While the size of this build is impressive, the real kicker is at nighttime. Using Christmas LED lights inside the buildings and street lamps, Axidroid lights up the Theed plaza into a lovely atmospheric scene. The battle droids and clone troopers now look like they’re lined up for an evening festival, and bring the Mediterranean setting of Naboo even closer to home.
Axidroid even documented his 8-month long build process in a YouTube video series. In the finale below he shows off all the details in the expansive build.
The recent release of the 501st battlepack has taken LEGO Star Wars fans by storm. Many bought multiple sets containing the fan-favourite clone troopers for collecting, army building, and for use in their builds. While many built scenes starring the 501st troopers, landscape artist First Order Lego already completed their most iconic and memorable battle. The Battle of Umbara is regarded as the best four-episode story arc of The Clone Wars and is enough to elevate the whole series to Star Wars fans’ favour. In these episodes, the 501st struggle against the natives, the landscape, and even their own in a brutal war story. They showcase that the Republic are not the good guys, the soldiers are disposable, and that the war is pointless and harmful. Thus, people frequently compare them to the real-world inspiration: the United States invasion of Vietnam.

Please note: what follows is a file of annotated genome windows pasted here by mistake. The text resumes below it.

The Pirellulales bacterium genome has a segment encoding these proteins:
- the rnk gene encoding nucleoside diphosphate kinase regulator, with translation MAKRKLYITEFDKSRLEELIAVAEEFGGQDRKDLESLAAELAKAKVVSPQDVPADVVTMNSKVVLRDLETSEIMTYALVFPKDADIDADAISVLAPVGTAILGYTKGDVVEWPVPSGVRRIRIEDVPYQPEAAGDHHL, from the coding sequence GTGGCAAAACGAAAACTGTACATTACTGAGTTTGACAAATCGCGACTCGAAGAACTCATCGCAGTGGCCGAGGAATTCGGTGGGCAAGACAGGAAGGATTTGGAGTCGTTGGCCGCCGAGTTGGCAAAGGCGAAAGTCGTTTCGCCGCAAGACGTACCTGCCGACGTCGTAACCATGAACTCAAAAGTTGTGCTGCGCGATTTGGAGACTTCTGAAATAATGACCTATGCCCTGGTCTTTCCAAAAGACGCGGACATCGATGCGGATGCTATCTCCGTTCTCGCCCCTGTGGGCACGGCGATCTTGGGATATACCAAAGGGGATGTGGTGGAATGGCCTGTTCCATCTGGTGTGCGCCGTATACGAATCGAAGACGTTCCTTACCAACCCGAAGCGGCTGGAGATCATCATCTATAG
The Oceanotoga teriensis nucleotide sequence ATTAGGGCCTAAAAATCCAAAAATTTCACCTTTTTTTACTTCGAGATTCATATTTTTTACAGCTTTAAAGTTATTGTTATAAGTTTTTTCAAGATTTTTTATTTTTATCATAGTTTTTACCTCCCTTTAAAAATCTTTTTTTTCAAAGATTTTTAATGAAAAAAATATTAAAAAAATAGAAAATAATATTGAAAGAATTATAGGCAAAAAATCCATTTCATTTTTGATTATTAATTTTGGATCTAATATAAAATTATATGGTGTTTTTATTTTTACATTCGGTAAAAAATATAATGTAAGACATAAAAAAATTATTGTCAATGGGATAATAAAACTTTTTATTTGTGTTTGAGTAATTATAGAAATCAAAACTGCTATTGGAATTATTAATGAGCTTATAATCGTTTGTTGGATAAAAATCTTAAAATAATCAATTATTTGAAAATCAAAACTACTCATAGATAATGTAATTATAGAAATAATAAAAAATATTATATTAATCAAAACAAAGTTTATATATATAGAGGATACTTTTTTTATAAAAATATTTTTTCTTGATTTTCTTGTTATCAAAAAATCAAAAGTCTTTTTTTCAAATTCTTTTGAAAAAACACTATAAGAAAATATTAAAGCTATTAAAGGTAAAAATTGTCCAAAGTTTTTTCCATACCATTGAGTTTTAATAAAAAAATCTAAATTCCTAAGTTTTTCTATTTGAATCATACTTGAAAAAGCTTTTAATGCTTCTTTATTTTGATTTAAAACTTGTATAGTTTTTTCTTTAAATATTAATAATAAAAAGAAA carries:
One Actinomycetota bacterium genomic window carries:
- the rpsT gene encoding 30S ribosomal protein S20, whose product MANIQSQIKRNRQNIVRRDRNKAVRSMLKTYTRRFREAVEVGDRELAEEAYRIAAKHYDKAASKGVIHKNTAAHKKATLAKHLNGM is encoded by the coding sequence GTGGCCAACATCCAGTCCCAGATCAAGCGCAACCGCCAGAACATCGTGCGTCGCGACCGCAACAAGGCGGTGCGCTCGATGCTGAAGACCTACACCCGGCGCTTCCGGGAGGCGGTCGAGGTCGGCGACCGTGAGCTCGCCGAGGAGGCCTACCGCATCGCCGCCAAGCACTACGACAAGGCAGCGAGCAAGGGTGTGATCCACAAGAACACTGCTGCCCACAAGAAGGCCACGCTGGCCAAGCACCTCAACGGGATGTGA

The 501st, led by Anakin Skywalker, advance through trenches and carnivorous plants on this elaborate against the Umbaran natives. The dark terrain and the eerie flora is visually striking, providing good contrast against the white armour of the clone troopers. First Order Lego uses many rubber tires to give a smooth and rounded look to the large spiky plants. Many bladed elements make up smaller plants, and even a few construction parts provide roughness to the landscape. In addition, various transparent parts dot the terrain, providing light and giving Umbara its signature “evil” look. While on the far side, the neon-lit road is a welcome change from the rough black wilderness.
First Order Lego also provides a time-lapse video of this battle scene coming together:
The summer 2020 lineup of LEGO Star Wars sets has added a number of sets inspired by Star Wars: The Clone Wars, including 75283 Armored Assault Tank with Ahsoka Tano and one of her unique Clone Troopers. 75280 501st Legion Clone Troopers adds the elite infantry that Anakin Skywalker leads into battle as part of the Grand Army of the Republic. The set includes 285 pieces with the four Clone Trooper minifigs and two battle droids, and is scheduled to be available in the US starting September 1st from LEGO (US $29.99 | CAN $39.99 | UK £24.99), though actual availability may vary significantly due to COVID-19.
Before we dig into the details of the set, it’s important to briefly correct some earlier reporting, which indicated that this is part of the minifigure-centric Battle Packs line of sets within LEGO Star Wars. Although the set does include four “army builder” Clone Troopers and a pair of battle droids, the inclusion of two substantial vehicles places this within the realm of standard LEGO Star Wars sets, not Battle Packs.
(And yes, I inverted the torsos on a couple of the nearly identical Clone Troopers as you can see in some of the overall photos, but thankfully we caught it during photography and the detailed minifig photos are correct.)
“For the Chancellor!” This creation features the best of the 2006 video game Star Wars: Battlefront II. Built by Sebeus I, the scene illustrates an incredible canyon cliff, complete with weathered surfaces. The various tan slope elements are my favorite part, but I also like the laser fire, particularly the accurate in-game colors. To me, this model is so well done it bridges the line between realism and video game experience.